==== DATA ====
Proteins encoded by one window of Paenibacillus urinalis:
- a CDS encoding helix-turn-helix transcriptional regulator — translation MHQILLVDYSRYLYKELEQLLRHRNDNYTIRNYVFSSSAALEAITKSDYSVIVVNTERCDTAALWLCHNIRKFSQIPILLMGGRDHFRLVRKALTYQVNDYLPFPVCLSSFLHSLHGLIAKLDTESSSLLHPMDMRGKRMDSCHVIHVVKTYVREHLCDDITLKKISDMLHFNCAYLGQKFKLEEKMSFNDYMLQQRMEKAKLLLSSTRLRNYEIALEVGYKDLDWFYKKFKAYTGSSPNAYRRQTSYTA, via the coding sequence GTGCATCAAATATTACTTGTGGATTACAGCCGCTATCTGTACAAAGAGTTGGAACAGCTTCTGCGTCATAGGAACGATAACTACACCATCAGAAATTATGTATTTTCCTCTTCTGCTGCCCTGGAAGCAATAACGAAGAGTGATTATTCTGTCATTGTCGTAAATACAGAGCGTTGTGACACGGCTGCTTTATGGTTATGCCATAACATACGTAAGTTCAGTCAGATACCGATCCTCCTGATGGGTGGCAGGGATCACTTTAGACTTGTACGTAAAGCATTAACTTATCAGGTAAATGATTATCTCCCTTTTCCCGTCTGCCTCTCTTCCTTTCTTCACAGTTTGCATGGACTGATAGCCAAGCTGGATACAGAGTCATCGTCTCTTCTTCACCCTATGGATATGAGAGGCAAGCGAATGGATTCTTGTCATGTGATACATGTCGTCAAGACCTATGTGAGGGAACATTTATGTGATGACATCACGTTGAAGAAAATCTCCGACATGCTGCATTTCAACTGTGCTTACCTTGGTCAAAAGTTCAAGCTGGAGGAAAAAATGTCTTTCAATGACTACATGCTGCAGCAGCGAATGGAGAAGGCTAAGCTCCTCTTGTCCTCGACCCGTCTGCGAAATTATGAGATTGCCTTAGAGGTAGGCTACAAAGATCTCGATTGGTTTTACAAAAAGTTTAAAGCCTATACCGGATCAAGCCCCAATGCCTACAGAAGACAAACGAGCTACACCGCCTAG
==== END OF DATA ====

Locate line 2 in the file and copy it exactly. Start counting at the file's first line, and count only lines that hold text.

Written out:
- a CDS encoding helix-turn-helix transcriptional regulator — translation MHQILLVDYSRYLYKELEQLLRHRNDNYTIRNYVFSSSAALEAITKSDYSVIVVNTERCDTAALWLCHNIRKFSQIPILLMGGRDHFRLVRKALTYQVNDYLPFPVCLSSFLHSLHGLIAKLDTESSSLLHPMDMRGKRMDSCHVIHVVKTYVREHLCDDITLKKISDMLHFNCAYLGQKFKLEEKMSFNDYMLQQRMEKAKLLLSSTRLRNYEIALEVGYKDLDWFYKKFKAYTGSSPNAYRRQTSYTA, via the coding sequence GTGCATCAAATATTACTTGTGGATTACAGCCGCTATCTGTACAAAGAGTTGGAACAGCTTCTGCGTCATAGGAACGATAACTACACCATCAGAAATTATGTATTTTCCTCTTCTGCTGCCCTGGAAGCAATAACGAAGAGTGATTATTCTGTCATTGTCGTAAATACAGAGCGTTGTGACACGGCTGCTTTATGGTTATGCCATAACATACGTAAGTTCAGTCAGATACCGATCCTCCTGATGGGTGGCAGGGATCACTTTAGACTTGTACGTAAAGCATTAACTTATCAGGTAAATGATTATCTCCCTTTTCCCGTCTGCCTCTCTTCCTTTCTTCACAGTTTGCATGGACTGATAGCCAAGCTGGATACAGAGTCATCGTCTCTTCTTCACCCTATGGATATGAGAGGCAAGCGAATGGATTCTTGTCATGTGATACATGTCGTCAAGACCTATGTGAGGGAACATTTATGTGATGACATCACGTTGAAGAAAATCTCCGACATGCTGCATTTCAACTGTGCTTACCTTGGTCAAAAGTTCAAGCTGGAGGAAAAAATGTCTTTCAATGACTACATGCTGCAGCAGCGAATGGAGAAGGCTAAGCTCCTCTTGTCCTCGACCCGTCTGCGAAATTATGAGATTGCCTTAGAGGTAGGCTACAAAGATCTCGATTGGTTTTACAAAAAGTTTAAAGCCTATACCGGATCAAGCCCCAATGCCTACAGAAGACAAACGAGCTACACCGCCTAG